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Article
November 28, 1914

SERVICES TO BE EXPECTED FROM THE PSYCHANALYTIC MOVEMENT IN THE PREVENTION OF INSANITY

JAMA. 1914;LXIII(22):1891-1897. doi:10.1001/jama.1914.02570220001001
Abstract

I understand that the problem before us for discussion is, How can we best help people to preserve their mental health? and that my part in it is to answer the particular question, What contribution can psychanalysis make toward this end?

I shall confine my remarks almost exclusively to this one point of prevention, resisting the temptation to wander at length over the wider field of the mental treatment of patients who have actually shown distinct symptoms of one or another form of the psychoses.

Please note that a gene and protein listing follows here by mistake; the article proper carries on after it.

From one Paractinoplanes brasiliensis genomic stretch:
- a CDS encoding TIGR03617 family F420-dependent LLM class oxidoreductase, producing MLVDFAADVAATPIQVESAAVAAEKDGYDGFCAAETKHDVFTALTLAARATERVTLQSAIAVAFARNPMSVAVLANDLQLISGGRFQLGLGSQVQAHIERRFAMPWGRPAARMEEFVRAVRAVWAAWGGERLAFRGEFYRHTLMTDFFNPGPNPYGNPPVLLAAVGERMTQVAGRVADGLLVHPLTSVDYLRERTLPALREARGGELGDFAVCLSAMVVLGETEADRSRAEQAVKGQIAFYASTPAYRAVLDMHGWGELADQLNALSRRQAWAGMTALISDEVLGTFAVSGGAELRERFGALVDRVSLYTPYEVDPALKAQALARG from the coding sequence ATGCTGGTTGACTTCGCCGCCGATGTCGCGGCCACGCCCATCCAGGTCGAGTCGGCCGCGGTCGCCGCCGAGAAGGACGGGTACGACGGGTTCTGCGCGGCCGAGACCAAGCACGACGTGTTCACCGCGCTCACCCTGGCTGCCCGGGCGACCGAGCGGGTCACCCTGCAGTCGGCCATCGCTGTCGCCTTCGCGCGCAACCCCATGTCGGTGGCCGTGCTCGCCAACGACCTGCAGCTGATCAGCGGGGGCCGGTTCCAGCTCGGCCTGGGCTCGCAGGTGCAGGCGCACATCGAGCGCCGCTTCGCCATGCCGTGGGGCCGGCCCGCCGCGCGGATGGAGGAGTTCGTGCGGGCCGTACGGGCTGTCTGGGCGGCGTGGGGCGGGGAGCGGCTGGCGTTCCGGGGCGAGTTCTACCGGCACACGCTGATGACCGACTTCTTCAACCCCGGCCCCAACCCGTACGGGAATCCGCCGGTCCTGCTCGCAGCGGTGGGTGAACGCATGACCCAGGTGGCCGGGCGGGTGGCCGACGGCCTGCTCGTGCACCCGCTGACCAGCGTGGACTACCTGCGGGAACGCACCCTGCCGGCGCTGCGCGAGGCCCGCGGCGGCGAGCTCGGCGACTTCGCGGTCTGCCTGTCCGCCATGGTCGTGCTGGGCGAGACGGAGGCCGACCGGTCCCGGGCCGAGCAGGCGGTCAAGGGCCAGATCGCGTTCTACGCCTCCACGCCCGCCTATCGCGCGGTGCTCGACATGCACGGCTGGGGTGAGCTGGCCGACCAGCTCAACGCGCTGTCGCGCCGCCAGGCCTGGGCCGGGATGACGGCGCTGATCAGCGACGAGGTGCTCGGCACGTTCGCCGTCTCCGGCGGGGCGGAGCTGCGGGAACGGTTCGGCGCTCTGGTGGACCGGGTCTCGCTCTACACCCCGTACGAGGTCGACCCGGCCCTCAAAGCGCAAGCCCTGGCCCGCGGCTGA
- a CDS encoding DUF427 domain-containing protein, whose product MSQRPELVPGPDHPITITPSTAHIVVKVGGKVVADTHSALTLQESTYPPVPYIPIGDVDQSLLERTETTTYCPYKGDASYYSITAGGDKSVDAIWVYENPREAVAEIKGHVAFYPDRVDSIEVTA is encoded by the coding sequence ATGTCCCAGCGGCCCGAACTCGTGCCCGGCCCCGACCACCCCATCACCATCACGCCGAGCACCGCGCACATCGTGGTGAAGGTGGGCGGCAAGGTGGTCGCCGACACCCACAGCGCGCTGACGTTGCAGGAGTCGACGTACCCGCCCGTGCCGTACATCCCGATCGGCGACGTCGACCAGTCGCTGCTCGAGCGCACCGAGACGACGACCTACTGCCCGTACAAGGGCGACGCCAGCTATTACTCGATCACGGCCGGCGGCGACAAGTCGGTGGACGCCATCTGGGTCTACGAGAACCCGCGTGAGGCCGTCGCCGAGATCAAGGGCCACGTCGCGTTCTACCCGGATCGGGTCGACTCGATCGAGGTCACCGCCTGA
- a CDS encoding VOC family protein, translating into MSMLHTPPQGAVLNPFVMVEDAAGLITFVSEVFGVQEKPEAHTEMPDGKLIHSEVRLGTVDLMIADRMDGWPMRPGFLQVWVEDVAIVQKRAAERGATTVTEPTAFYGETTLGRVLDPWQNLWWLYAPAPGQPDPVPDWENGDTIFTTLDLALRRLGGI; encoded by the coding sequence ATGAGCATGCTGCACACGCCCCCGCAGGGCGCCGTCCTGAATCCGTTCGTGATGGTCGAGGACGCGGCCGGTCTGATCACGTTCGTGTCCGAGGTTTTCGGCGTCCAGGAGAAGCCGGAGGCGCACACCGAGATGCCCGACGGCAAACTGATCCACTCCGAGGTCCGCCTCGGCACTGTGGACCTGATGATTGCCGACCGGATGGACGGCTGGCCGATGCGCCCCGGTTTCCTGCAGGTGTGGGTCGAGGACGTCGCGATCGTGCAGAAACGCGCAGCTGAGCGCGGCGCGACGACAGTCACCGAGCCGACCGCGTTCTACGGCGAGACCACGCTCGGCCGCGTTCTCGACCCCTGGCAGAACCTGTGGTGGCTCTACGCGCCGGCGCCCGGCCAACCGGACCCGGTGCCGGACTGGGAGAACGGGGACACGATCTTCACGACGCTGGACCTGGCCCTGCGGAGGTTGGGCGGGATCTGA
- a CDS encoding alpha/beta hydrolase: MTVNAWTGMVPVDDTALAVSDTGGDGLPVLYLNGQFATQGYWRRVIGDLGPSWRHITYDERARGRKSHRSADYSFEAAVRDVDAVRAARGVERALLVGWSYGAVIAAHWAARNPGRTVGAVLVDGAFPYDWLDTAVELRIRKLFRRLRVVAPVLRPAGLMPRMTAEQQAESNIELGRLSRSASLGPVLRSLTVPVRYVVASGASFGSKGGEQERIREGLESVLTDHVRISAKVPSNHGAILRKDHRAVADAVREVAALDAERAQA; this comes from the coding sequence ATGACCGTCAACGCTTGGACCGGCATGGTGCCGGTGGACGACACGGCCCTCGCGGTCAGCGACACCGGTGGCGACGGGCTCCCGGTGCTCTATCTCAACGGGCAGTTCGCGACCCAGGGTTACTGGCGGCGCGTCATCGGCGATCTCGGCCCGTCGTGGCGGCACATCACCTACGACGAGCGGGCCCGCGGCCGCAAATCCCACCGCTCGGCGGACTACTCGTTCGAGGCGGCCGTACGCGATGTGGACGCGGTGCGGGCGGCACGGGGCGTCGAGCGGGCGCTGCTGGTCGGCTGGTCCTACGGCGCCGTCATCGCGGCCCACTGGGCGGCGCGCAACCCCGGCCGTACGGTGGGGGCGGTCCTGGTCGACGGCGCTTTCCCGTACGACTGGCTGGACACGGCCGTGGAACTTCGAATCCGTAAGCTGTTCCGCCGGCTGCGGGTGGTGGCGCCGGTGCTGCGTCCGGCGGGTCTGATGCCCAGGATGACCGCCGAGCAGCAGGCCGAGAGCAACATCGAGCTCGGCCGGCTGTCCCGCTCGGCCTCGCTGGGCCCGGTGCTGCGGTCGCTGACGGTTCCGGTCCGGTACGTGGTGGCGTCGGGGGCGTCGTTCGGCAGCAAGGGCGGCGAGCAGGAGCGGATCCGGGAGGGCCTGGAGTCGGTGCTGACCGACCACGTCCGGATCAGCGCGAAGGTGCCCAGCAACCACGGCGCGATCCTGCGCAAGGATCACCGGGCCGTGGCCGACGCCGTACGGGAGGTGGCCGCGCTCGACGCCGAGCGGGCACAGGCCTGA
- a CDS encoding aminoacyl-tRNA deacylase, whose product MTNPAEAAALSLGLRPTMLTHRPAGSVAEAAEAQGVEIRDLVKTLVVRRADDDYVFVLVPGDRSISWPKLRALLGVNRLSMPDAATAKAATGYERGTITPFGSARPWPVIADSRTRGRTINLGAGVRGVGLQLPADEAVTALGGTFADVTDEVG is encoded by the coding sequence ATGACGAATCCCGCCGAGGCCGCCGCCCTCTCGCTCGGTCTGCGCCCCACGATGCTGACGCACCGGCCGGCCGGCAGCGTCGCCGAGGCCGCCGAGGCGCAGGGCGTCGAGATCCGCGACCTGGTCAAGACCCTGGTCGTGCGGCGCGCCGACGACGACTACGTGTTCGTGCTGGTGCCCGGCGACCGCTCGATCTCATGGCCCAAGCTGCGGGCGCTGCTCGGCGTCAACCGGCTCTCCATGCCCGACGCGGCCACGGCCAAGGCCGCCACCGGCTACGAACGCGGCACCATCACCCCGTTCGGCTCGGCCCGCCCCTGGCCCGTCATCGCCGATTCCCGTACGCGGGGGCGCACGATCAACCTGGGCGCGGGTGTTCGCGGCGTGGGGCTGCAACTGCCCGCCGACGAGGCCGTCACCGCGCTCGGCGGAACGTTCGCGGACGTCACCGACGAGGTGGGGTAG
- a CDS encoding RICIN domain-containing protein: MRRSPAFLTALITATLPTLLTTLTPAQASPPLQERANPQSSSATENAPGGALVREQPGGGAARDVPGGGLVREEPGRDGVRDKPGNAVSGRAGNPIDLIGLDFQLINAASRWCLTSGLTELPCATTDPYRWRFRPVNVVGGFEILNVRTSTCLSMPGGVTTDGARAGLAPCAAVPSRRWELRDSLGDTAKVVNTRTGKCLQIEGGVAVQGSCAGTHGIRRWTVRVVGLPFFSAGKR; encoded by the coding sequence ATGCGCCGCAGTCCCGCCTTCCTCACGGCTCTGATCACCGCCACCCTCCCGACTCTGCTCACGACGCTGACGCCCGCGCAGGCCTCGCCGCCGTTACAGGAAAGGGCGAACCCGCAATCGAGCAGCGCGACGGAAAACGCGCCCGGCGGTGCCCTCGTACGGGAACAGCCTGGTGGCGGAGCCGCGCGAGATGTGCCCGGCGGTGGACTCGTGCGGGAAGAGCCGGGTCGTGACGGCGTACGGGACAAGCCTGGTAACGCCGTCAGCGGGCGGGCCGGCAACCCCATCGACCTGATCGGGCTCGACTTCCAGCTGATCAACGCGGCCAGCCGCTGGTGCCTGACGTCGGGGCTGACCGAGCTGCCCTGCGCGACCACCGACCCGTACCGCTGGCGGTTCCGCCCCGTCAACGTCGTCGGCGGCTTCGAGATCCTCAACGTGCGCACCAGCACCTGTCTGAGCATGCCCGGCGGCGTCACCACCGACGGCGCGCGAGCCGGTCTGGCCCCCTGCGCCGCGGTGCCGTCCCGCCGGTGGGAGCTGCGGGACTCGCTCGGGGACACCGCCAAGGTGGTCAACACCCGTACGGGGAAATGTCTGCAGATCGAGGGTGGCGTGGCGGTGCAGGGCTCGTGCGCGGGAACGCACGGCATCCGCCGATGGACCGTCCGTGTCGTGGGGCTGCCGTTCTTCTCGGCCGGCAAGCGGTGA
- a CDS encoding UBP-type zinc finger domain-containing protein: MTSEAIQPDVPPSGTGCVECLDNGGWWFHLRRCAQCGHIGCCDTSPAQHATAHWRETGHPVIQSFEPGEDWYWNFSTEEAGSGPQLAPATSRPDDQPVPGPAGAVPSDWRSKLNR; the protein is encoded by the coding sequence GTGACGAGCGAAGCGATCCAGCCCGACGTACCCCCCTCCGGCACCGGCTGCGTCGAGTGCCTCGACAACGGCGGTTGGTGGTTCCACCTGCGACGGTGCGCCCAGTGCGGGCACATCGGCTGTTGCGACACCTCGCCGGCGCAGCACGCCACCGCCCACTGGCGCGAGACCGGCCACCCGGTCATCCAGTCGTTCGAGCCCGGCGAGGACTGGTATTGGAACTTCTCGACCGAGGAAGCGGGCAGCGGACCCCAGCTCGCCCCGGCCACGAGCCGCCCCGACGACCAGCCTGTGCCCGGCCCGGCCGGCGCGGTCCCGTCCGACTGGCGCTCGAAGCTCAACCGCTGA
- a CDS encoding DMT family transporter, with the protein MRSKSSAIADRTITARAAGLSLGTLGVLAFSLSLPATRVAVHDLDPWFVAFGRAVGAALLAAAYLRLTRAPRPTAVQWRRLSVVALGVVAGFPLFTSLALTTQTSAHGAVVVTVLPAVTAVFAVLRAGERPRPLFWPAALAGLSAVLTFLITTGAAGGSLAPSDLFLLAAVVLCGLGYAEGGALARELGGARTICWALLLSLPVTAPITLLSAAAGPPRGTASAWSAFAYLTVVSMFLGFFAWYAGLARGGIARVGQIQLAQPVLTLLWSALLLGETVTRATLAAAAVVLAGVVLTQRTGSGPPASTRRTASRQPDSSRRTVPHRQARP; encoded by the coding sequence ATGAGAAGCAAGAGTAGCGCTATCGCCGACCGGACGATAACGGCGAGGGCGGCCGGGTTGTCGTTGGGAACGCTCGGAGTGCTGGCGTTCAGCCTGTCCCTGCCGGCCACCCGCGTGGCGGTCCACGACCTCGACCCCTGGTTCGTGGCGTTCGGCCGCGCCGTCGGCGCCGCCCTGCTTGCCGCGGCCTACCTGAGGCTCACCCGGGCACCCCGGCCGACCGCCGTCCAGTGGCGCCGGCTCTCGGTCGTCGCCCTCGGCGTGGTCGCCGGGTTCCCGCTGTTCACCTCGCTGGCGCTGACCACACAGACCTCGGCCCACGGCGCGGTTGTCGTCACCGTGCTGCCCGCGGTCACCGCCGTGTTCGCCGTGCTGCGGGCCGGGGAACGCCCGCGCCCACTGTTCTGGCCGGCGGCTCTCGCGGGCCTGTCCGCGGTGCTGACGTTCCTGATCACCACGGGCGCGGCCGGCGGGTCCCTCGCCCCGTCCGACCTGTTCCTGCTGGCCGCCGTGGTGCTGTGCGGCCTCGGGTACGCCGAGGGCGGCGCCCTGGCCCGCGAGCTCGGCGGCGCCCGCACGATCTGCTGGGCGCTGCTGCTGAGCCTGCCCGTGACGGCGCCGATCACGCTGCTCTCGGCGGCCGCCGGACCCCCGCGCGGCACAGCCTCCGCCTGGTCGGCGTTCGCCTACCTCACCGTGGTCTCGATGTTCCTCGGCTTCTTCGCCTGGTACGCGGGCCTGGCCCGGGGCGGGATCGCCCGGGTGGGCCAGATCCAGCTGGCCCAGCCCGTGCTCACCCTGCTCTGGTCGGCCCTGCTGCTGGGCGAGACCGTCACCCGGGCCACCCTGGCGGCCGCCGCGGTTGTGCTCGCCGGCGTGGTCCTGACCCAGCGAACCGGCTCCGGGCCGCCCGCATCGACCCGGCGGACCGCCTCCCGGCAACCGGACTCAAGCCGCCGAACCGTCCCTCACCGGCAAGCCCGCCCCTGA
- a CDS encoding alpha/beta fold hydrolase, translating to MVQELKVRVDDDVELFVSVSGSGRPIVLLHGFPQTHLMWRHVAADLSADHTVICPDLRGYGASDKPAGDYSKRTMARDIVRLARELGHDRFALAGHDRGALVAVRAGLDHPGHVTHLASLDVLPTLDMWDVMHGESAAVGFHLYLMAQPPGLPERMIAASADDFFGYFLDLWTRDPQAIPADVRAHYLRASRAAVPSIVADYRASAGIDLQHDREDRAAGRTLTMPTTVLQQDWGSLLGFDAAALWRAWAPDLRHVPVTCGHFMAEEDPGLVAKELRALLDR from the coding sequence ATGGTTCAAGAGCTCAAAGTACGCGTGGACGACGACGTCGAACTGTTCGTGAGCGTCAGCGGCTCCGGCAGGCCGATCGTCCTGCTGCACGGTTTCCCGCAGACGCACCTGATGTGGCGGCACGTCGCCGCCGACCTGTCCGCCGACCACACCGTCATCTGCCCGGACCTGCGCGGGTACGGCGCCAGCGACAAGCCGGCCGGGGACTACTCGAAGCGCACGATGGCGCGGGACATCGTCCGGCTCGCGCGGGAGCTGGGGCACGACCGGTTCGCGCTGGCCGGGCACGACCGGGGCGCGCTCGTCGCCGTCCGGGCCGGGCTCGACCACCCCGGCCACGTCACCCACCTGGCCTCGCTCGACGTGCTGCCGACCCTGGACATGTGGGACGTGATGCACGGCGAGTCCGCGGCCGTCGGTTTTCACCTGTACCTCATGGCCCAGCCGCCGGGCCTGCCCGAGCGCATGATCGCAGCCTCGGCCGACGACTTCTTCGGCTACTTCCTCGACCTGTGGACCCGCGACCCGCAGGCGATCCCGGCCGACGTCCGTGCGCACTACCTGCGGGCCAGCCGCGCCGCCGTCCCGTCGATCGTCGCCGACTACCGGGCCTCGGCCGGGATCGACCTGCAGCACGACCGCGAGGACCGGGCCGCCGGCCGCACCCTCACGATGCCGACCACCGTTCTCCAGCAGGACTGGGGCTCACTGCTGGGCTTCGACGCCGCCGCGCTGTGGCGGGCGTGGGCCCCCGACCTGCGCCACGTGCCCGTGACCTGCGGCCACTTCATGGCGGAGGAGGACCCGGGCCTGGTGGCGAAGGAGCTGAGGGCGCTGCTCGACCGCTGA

It is, however, germane to say that inasmuch as psychanalysis is best definable, from the therapeutic point of view, as an educational method of high value, and since, under all circumstances, it exerts its usefulness largely through helping the patient to become a more thoughtful, more rational, and more mature person, the aims of prevention and the aims of treatment are to a great extent

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